Horsemanship and the Next Generation

By Kassandra Leachman, Equestrian Manager

When kids and horses get together, the possibilities are endless.  For as long as I can remember, horses have always been a part of my life.  So many of my fondest memories include my good friends and the amazing times we shared together with our horses.  So,  four and half years ago when I had the incredible good fortune to land my dream job as the Equestrian Manager at The Clubs of Cordillera Ranch, creating a place for kids to make their own memories with horses, became paramount on my agenda.   Having the perfect venue for children to learn to ride and care for their horses, as well as meet and form close bonds with other horse crazy kids was only half of the equation.  We had to assemble the right kind of horses.

Finding the right equine partners was no easy feat.  When a student first learns to ride, they are taught the proper cues and signals to use in order to ride effectively and safely.  The horse on which the student is learning must be trained to respond to the cues and signals that are being asked in order for the rider to learn when they have done it correctly.  A proper cue results in the desired reaction.  So, with that in mind, the lesson horses needed to have a high degree of education and experience.  They also had to be forgiving because in the beginning the incorrect cue will be used much more often than the correct one.  They must be honest, and not become sour or dull to the commands of an inexperienced beginner.

Over the past 4 ½ years we at the Equestrian Center have been fortunate enough to acquire several horses either through purchase or lease that fit our operation very well.  In the beginning we chose only older, ex show horses, both English and Western that would suit the novice riders very well.  As our program grew, it became apparent that we needed to offer horses that would present a challenge to our more seasoned and experienced riders.  We have recently added horses that are younger in age and greener in their education level, so our advanced students can begin learning the process of training horses.   When the roles are reversed and the student begins to teach the horse, the real understanding of the entire process takes shape.  They must learn how a horse thinks in order to be its teacher.  They have to have a grasp of equine behavior and inherent instinct to be able to educate one properly.  They also understand the time and hard work and dedication that go into making a lesson horse as reliable and safe and enjoyable as the ones they first learned to ride.  Not only do our lesson horses teach the students to be effective and proficient in the saddle, they teach many other valuable life lessons as well.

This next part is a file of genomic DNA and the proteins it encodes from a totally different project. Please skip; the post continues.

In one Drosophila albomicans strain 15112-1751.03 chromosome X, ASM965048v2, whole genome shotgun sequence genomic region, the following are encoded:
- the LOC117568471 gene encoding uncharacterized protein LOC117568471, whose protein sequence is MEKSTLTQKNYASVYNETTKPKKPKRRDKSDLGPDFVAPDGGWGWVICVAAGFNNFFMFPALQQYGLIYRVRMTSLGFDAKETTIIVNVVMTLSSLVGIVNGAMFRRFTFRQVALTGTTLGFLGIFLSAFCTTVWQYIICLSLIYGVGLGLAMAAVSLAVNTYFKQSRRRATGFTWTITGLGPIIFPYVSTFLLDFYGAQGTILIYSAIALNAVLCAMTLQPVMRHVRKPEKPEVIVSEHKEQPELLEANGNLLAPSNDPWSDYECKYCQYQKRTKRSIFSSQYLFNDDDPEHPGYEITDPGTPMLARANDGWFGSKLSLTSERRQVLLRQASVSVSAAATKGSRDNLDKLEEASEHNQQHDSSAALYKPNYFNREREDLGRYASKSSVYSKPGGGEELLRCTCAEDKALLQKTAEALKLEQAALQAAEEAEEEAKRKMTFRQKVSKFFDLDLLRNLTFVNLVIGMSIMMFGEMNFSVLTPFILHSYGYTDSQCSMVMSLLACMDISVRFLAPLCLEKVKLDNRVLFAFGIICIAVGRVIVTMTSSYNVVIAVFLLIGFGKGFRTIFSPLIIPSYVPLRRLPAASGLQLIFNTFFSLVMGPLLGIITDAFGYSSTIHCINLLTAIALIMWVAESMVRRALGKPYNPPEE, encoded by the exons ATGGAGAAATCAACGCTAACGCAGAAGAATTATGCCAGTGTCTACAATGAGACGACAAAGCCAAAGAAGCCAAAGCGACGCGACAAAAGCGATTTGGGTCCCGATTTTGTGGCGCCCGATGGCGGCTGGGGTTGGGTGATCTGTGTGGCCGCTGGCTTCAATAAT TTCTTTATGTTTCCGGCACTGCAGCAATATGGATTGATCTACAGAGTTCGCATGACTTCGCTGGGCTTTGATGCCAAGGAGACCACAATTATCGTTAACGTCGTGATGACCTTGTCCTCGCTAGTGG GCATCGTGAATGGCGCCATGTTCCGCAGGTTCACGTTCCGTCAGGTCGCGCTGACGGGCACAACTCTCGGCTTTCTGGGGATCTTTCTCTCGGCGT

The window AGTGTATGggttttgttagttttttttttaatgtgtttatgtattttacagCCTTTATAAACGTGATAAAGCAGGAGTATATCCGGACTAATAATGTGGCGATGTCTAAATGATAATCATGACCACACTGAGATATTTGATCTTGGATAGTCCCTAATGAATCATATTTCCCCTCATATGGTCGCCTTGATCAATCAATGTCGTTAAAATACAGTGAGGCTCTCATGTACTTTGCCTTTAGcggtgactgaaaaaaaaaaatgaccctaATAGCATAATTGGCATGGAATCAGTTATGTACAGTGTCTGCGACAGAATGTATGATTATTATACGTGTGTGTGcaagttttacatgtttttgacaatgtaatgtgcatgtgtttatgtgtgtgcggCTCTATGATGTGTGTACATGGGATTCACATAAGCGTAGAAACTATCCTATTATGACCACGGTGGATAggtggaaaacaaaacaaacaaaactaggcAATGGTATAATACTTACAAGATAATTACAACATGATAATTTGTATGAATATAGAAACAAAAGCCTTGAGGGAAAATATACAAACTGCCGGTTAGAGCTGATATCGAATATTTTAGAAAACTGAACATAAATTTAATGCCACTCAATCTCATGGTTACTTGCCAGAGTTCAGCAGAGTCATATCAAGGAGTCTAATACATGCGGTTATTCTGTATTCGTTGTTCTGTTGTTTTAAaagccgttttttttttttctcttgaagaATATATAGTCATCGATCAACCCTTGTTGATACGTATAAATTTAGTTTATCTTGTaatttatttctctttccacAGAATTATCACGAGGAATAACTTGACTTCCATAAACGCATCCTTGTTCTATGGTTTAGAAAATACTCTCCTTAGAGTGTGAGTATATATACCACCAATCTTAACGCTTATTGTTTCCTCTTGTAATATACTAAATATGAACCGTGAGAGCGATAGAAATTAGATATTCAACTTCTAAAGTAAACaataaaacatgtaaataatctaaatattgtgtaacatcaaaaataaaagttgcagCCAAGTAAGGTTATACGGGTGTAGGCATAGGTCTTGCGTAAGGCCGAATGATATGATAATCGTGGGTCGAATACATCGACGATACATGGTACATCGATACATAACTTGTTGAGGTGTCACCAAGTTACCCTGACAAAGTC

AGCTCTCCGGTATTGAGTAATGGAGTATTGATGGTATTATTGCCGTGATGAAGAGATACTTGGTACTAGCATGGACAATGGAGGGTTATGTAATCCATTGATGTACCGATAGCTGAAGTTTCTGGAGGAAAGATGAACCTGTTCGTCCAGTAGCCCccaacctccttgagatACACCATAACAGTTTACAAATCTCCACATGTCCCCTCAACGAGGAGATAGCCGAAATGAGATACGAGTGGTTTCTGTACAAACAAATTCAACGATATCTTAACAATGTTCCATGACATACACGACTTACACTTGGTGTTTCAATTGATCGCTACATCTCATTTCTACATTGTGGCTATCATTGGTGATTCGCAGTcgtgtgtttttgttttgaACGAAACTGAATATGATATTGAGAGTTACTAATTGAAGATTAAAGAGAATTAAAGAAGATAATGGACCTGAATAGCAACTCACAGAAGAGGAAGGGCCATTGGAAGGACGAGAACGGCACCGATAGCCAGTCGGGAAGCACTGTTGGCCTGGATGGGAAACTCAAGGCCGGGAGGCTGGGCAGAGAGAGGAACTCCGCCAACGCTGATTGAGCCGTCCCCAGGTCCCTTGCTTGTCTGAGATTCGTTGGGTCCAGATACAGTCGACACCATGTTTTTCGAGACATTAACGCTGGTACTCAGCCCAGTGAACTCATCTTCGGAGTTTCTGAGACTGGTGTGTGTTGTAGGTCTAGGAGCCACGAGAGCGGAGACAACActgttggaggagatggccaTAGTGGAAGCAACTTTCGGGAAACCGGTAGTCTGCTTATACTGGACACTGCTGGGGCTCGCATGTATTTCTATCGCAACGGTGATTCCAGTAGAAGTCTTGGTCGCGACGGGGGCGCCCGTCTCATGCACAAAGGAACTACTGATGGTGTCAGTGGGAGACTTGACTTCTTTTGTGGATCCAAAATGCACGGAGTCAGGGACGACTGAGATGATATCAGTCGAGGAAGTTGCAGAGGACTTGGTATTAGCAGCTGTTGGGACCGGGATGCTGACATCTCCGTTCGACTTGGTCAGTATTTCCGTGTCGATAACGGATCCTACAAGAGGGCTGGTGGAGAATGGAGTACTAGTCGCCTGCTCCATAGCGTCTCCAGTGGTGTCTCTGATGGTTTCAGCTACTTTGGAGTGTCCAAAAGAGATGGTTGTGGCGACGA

From day one, the kids are taught to treat each horse with respect, to be kind and never take them for granted.  They learn responsibility, not only for the horses, but for their fellow riders. They must have patience, learning to ride takes time, and they must persevere in order to master it.  They learn just how completely the horses rely on them for their most basic of needs.  Even on birthdays and holidays, the horses must be fed and watered.  They recognize that they have a duty to properly treat and care for the horses in exchange for the amount of joy and happiness the horses afford them.   The older kids take on a nurturing and teaching role with the younger students.  They learn leadership and gain confidence through mentoring the beginning students.

So many good things can come out of a child and their love of a horse.  We will continue to provide a fun and safe place with horses so the kids of Cordillera Ranch can form their own lifelong memories.

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